• Allow a minimum of one hour to travel between the different regions of the county when selecting which locations to visit. It may not be an issue during the FOF, but traffic can be a real problem, and the regions are quite spread out. You will want to avoid travel between regions within a morning or an afternoon.
  • When making your selections, most locations have multiple time slots available, so double-check that you are selecting the day and time that you really meant to!
  • Make sure to not choose more than one location for a given time (eg. Friday 9-10 and Friday 9-11:00).
  • Each tour has a specific start time. Make sure you allow time to get to your destination.
  • We request that you plan on no more than 2 destinations in one region per morning or afternoon. This means a total of 4 tours in one day!
  • If we receive tour requests that do not follow these guidelines, you are likely to be bumped from that tour and will be notified. Please select carefully so you do not get bumped from something you really wanted to visit!!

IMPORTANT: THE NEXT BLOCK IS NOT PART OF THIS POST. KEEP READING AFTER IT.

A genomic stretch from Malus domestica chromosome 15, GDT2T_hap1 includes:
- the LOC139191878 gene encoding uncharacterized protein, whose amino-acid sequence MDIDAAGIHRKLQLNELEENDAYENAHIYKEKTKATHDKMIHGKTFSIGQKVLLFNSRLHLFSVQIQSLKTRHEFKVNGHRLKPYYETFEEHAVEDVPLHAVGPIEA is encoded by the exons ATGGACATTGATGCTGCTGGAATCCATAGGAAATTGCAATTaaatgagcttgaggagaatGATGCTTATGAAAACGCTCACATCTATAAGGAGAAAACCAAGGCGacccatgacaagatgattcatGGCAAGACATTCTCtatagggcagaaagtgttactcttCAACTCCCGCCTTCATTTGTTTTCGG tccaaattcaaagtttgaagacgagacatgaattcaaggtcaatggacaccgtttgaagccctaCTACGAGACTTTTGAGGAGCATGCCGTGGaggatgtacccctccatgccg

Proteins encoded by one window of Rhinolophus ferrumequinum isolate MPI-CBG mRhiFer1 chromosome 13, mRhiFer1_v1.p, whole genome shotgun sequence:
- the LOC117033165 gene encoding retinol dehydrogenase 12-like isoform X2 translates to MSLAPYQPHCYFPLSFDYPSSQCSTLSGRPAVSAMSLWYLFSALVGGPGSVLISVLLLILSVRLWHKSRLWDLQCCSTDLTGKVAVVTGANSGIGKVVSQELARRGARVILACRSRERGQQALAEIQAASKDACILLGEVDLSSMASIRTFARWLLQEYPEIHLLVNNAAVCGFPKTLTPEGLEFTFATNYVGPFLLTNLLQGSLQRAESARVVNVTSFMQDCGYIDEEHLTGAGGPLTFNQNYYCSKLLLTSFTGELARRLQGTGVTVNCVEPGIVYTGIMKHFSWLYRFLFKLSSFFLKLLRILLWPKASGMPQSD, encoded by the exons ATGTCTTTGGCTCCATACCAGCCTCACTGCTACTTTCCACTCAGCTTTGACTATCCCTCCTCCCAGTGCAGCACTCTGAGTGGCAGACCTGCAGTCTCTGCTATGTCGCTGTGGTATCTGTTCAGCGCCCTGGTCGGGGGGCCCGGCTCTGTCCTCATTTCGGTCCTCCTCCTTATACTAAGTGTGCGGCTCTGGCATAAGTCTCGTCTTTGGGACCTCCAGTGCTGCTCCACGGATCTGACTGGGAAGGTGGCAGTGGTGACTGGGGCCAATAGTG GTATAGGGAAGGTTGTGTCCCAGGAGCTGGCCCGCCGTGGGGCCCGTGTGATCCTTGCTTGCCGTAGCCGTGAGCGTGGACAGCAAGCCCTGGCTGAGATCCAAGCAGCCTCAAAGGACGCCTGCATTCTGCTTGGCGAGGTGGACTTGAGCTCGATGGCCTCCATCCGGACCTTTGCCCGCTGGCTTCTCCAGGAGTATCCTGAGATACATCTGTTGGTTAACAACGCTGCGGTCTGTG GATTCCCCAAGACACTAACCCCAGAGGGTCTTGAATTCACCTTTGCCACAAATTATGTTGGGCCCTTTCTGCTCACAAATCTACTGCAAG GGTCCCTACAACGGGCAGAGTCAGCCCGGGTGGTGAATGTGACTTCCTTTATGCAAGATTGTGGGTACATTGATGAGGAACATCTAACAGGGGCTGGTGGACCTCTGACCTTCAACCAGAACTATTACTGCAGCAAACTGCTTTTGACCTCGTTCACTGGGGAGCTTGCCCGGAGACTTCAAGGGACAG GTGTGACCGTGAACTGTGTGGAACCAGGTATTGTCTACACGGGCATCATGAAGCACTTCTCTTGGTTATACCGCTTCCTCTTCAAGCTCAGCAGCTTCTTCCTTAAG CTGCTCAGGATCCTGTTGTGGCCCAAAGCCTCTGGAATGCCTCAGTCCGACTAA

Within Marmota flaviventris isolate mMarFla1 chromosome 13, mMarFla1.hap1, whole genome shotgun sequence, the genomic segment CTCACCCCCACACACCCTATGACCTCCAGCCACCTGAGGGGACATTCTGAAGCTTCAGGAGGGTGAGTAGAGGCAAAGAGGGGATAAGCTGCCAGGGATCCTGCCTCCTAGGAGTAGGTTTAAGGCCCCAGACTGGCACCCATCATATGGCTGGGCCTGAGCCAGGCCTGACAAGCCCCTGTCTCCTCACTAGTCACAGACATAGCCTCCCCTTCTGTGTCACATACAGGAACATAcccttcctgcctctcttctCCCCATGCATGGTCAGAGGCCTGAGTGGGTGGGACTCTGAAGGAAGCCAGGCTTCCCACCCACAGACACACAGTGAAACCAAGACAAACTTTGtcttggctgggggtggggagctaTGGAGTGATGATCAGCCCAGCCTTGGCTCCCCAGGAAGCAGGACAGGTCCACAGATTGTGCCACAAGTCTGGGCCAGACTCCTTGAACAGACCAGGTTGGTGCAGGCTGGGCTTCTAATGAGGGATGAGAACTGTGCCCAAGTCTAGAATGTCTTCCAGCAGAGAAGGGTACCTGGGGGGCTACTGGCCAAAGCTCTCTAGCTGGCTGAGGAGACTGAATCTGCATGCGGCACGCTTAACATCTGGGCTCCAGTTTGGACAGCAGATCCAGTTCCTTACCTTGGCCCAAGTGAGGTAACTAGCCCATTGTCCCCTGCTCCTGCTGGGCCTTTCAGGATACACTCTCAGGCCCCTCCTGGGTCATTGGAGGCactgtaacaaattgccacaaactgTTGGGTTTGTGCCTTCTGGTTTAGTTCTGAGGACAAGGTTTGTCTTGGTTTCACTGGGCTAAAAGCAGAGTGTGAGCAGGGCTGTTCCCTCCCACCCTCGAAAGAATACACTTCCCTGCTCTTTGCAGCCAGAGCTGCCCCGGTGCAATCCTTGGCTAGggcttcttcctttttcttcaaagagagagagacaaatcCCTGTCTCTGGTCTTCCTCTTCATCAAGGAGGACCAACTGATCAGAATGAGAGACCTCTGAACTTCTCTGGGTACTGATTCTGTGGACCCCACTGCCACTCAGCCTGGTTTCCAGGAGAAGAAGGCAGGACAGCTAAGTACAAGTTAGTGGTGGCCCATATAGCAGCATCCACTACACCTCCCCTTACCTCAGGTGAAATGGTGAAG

Note on traffic: Freeway travel can be especially bad during commute times on weekdays. That means between 7 and 10 am, and then in the afternoons from about 3:00 to 7:30 pm. You will receive the addresses of the tour locations in your registration packet, and we recommend using a GPS, Google Maps, or Waze to determine the best route on the actual day.

On Saturday and Sunday, freeway traffic may be heavy between San Jose and Gilroy due to the annual Gilroy Garlic Festival. The majority of traffic will be heading south in the morning, and then north again in the afternoon around 4:00. Monterey Highway can be used as an alternative to Highway 101.

Andy's Orchard

Sunday, 10:00–12:00

Andy’s Orchard consists of the best of the best when it comes to stone fruit. His selections are grown for flavor and are handpicked at peak ripeness. He often ships around the world to customers appreciative of the best fruit can be. There may be in excess of 60 varieties available at this tasting. You will also see how he dries apricots and other fruits on site. The orchard covers over 45 acres. Andy also donates many of the peach, nectarine, plum, apricot, cherry (and more) scions for the northern California scion exchanges. He has one of the largest collections of varieties in the country and has traveled to other countries in pursuit of expanding his offerings.